Once this process is finalized, businesses can work through more in depth account analysis and take on smaller projects that may aid or assist in overall efficiencies in the accounting department and can even provide budget relief and cost savings.  You may be able to take a dive into accounts receivable more timely, making sure cash collections are staying on target, following up with that one customer that may be falling behind on payments before too much time has passed and amounts become uncollectible.  Some clients that I have spoken to have seen real returns on staying on top of accounts receivable noting that they may not need to draw down on an available line of credit as often which can lead to reduced interest expense and ultimately less write offs or deductions as well. 

You can also take a look at operating ratios and provide more meaningful analysis – identifying when inventory may be building up and turns are slowing, triggering investigation by purchasing.  You may find gross profit may be slipping, enabling the team to adjust pricing or triggering constructive discussions before too much time has passed.  The important part is that your team will have the time to take a look at these operating relationships and feel more accomplished, contributing in a larger way to the overall success of the business.

There are resources available to help with this process.  The American Institute of Certified Public Accountants has published many articles and tools outlining sample checklists and ways to improve your process.  These are available on the AICPA website.  It’s important to understand, however, that there isn’t a one size fits all or “template” closing checklist.  The closing checklist should evolve as the business evolves and be updated and customized in real time as improvements are identified.  Of course you can always reach out to us for help or guidance as well.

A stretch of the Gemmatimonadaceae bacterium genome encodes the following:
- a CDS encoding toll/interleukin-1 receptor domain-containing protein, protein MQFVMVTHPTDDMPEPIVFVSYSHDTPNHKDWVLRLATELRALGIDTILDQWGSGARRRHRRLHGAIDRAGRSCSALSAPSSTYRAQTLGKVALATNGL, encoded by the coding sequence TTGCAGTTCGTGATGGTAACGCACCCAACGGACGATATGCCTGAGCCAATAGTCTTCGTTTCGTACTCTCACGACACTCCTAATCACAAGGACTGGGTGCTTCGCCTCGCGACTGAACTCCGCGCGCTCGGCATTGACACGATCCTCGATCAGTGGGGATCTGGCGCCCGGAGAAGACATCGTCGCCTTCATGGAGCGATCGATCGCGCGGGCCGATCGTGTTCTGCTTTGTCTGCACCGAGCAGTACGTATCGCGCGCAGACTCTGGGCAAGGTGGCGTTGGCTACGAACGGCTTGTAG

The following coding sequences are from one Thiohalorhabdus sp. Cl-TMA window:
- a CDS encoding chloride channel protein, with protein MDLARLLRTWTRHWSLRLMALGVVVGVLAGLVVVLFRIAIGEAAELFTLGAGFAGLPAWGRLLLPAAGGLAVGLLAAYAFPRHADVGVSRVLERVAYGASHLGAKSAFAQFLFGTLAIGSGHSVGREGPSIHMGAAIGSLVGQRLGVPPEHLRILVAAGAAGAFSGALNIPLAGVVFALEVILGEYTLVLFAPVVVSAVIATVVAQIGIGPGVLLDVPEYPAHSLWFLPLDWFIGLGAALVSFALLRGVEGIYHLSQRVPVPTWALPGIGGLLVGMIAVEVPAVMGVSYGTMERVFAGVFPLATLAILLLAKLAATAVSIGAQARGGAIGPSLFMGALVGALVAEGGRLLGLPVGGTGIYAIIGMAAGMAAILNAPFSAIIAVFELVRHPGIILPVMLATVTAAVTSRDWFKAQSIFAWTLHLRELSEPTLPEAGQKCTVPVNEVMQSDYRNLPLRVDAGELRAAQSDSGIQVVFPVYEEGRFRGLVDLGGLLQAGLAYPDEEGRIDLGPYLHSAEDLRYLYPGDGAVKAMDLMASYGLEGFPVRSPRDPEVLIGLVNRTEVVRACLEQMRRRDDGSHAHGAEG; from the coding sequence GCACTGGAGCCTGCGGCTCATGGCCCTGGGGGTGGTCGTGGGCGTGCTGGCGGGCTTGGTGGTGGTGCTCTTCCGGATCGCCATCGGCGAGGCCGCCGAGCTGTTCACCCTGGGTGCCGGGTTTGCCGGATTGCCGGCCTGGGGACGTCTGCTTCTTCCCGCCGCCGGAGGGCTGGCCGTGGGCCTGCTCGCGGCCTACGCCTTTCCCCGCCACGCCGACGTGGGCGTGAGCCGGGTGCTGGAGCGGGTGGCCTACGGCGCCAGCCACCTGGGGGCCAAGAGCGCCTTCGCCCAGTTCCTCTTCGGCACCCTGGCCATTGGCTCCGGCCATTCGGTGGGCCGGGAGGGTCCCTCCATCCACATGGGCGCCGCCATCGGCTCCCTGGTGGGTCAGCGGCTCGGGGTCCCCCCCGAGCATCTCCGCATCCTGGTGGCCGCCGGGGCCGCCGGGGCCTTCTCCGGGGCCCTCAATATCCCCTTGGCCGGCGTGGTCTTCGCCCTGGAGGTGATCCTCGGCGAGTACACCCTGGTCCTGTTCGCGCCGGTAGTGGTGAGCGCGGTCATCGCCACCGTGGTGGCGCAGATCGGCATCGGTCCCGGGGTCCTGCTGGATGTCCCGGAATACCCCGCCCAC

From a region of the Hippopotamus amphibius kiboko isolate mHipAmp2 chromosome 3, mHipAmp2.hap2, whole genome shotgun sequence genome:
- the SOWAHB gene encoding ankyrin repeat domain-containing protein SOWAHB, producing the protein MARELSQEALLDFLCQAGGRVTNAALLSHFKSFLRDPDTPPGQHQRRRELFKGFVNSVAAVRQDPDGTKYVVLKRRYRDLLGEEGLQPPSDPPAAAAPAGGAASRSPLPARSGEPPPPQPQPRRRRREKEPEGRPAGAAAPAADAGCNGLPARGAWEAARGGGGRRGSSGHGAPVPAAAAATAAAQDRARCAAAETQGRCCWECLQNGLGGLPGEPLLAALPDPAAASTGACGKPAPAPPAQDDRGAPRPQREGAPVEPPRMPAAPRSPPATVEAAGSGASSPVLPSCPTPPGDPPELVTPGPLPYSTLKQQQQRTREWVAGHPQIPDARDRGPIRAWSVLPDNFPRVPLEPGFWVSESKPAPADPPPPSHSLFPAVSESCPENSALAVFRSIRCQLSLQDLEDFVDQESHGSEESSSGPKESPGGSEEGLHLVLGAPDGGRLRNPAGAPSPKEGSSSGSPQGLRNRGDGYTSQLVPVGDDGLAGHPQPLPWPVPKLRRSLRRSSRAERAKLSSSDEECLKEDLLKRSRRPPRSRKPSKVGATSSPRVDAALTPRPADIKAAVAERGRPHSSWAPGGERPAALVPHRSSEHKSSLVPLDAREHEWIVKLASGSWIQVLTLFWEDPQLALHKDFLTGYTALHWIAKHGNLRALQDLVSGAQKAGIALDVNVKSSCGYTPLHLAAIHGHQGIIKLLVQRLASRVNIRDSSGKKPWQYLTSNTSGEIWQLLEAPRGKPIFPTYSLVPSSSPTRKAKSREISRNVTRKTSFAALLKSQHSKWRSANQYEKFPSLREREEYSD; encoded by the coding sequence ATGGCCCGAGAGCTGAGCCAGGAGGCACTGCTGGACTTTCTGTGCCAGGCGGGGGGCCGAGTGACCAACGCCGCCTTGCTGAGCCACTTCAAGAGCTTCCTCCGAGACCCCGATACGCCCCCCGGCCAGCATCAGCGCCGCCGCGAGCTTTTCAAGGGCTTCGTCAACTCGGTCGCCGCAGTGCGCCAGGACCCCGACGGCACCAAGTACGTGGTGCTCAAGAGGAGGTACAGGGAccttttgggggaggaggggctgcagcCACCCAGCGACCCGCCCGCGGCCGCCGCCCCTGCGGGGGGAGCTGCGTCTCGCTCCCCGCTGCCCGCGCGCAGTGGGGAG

Closing each reporting cycle in a formalized and accurate way will remove any guess work and lead to a more effective accounting and finance team.  Many businesses rely on budgeting and forecasting and with a functional closing process and comparable month over month reporting, you will always have the best information available for budgeting and forecasting.

About Kevin Nardone

Kevin Nardone is a Director in the Private Client Services Group. He has experience in employee benefit plan audits, 401k audits and defined benefit plans for single and multiple employers and knowledge and experience surrounding multi-employer benefit plans.